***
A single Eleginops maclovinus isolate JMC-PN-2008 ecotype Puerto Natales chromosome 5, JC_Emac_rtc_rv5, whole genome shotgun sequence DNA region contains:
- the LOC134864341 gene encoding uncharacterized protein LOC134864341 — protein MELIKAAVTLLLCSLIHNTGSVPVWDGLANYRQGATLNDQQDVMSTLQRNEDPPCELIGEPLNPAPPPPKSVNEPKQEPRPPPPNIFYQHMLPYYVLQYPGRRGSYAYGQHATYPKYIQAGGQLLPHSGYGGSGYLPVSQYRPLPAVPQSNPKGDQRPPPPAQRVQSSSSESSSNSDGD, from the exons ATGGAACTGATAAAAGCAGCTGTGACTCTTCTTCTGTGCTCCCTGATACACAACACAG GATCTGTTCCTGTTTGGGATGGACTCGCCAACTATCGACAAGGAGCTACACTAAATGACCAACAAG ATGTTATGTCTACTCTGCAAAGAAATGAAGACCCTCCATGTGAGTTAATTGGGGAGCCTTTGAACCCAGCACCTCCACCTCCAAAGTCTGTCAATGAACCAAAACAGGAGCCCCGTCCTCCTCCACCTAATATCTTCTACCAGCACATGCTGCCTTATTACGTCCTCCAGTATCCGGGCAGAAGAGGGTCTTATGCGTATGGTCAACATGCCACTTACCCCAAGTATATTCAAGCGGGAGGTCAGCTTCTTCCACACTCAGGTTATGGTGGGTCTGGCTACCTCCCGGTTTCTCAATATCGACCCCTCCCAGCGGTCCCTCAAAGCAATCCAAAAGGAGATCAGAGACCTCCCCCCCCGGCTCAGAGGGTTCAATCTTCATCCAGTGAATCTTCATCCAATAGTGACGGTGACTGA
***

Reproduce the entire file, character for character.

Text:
A single Eleginops maclovinus isolate JMC-PN-2008 ecotype Puerto Natales chromosome 5, JC_Emac_rtc_rv5, whole genome shotgun sequence DNA region contains:
- the LOC134864341 gene encoding uncharacterized protein LOC134864341 — protein MELIKAAVTLLLCSLIHNTGSVPVWDGLANYRQGATLNDQQDVMSTLQRNEDPPCELIGEPLNPAPPPPKSVNEPKQEPRPPPPNIFYQHMLPYYVLQYPGRRGSYAYGQHATYPKYIQAGGQLLPHSGYGGSGYLPVSQYRPLPAVPQSNPKGDQRPPPPAQRVQSSSSESSSNSDGD, from the exons ATGGAACTGATAAAAGCAGCTGTGACTCTTCTTCTGTGCTCCCTGATACACAACACAG GATCTGTTCCTGTTTGGGATGGACTCGCCAACTATCGACAAGGAGCTACACTAAATGACCAACAAG ATGTTATGTCTACTCTGCAAAGAAATGAAGACCCTCCATGTGAGTTAATTGGGGAGCCTTTGAACCCAGCACCTCCACCTCCAAAGTCTGTCAATGAACCAAAACAGGAGCCCCGTCCTCCTCCACCTAATATCTTCTACCAGCACATGCTGCCTTATTACGTCCTCCAGTATCCGGGCAGAAGAGGGTCTTATGCGTATGGTCAACATGCCACTTACCCCAAGTATATTCAAGCGGGAGGTCAGCTTCTTCCACACTCAGGTTATGGTGGGTCTGGCTACCTCCCGGTTTCTCAATATCGACCCCTCCCAGCGGTCCCTCAAAGCAATCCAAAAGGAGATCAGAGACCTCCCCCCCCGGCTCAGAGGGTTCAATCTTCATCCAGTGAATCTTCATCCAATAGTGACGGTGACTGA